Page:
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Duke Ellington

Edward Kennedy "Duke" Ellington (Born: April 29, 1899 in Washington, DC - Died: May 24, 1974 in New York City) was an American jazz composer, pianist and bandleader. He was awarded the Presidential Medal of Freedom in 1969 and in 1973, the Legion of Honor by France. Both are the highest civilian honors of each country.

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Duke Ellington was a major force in jazz from the 1920s through the 1960s, and his work continues to be influential today. He is considered by many to be the greatest American composer. He had many hits including "Take the A Train", "Satin Doll", "Rockin' in Rhythm", "Mood Indigo", "Caravan" and "Sophisticated Lady". Throughout the 1920s and 30s, Ellington often shared composer credit with his manager Irving Mills[?] until they had a falling out in the late 1930s. Billy Strayhorn[?] became Ellington's collaborator (not always credited) from 1940 until Strayhorn's death in the mid 1960s.

His works were always tailored to the talents of the musicians in his band, including Johnny Hodges, Bubber Miley[?], Joe "Tricky Sam" Nanton[?], Barney Bigard, Ben Webster[?], Harry Carney[?], Sonny Greer[?], Otto Hardwicke[?], and Wellman Braud. Many musicians stayed with him for decades.

Taken by an admirer in the mid 1940's (Larger Version)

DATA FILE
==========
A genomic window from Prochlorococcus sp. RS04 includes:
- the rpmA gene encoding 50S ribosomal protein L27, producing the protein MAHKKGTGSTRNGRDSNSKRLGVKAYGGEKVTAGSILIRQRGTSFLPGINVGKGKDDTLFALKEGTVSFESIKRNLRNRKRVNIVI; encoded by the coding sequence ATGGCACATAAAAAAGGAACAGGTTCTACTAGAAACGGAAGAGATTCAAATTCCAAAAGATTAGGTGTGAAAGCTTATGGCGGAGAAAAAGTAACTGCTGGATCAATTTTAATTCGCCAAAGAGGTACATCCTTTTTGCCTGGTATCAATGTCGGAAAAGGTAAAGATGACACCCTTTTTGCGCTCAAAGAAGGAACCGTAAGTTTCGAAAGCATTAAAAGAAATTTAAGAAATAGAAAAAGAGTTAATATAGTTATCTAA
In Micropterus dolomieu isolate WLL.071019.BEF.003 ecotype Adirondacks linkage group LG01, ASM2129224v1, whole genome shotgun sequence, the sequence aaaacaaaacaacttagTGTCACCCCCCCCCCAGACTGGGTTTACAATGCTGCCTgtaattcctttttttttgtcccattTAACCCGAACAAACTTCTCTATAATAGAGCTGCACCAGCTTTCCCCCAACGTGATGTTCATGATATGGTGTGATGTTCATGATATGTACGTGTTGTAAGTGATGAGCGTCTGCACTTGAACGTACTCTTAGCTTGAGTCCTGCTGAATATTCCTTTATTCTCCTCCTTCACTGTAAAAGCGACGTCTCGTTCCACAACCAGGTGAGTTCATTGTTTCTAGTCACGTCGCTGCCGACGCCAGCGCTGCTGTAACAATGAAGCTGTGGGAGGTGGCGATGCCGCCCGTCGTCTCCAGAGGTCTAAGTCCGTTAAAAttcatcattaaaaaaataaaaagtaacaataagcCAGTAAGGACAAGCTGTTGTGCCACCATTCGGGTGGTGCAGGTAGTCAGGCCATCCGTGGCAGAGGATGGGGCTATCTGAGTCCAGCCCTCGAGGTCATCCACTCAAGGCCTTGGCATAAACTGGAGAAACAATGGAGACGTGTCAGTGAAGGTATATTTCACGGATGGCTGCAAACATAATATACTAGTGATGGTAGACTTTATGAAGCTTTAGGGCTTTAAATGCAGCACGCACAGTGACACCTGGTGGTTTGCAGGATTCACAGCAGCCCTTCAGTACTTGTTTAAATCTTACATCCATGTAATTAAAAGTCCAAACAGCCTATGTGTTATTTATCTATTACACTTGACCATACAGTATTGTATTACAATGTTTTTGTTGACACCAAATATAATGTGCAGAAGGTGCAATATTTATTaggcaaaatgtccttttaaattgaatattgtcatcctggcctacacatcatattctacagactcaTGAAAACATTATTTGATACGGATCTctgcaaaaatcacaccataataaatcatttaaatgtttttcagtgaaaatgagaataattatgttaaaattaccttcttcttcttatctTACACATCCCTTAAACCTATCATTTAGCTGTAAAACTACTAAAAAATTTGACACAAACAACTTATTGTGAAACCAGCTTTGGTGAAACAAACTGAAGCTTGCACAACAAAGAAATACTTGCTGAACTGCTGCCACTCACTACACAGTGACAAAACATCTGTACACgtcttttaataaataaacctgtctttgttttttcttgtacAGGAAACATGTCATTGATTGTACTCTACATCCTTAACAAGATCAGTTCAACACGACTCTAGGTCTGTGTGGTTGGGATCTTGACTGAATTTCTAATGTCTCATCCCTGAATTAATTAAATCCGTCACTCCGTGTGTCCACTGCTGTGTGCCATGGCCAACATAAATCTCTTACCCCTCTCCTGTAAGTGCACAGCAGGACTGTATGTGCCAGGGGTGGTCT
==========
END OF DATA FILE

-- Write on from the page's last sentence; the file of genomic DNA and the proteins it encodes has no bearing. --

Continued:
Ellington started playing around Washington D.C. in his teens, then formed a band "The Washingtoninans", which he moved to New York City in 1923. Ellington & The Washingtonians played at various New York Clubs and toured New England as a dance band until they got their first big break in 1927. When the then much better known Joe "King" Oliver held out for more money at the prestigous Cotton Club[?], the job as house band was offered to Ellington. This was the best known of the Harlem clubs, and "Duke Ellington and his Jungle Band" became well known nationally thanks to the regular radio broadcasts from the Cotton Club. In this setting Elligton had a chance to write music in a variety of styles for dance theater acts as well as extended specialties for the band. These appearances featured many experiments in tonality, with trumpet screams and wah-wah, and growling saxophones. When Ellington left the Cotton Club in 1931 he was one of the best known African-American celebrities, recording regularly for several record companies and featured in motion pictures. Ellington continued to tour with his band around the United States and Europe, plus a tour of much of the rest of the world in the 1960s.

He was a musical experimenter all his life, recording with John Coltrane and Charles Mingus as well as with his own highly skilled orchestra.

He frequently composed in longer forms modelled on classical music, such as his "Black, Brown and Beige[?]" (1943), and "Such Sweet Thunder[?]" (1957), based on Shakespeare. His "Diminuendo and Crescendo in Blue" with a rocking saxophone interval by Paul Gonsalves[?] in 1956 at the Newport Jazz Festival[?] in 1956 greatly increased his fame and drawing power.

He also wrote for films, starting with Black and Tan Fantasy in 1929, but also Anatomy of a Murder (1959) with James Stewart, in which he appeared as a bandleader, and Paris Blues (1961), which featured Paul Newman and Sidney Poitier as jazz musicians.

Ellington was nominated for a Pulitzer Prize in 1965, but was turned down. His reaction: "Fate is being kind to me. Fate doesn't want me to be famous too young."

Duke Ellington died on May 24, 1974 and was interred in the Woodlawn Cemetery, The Bronx, New York.

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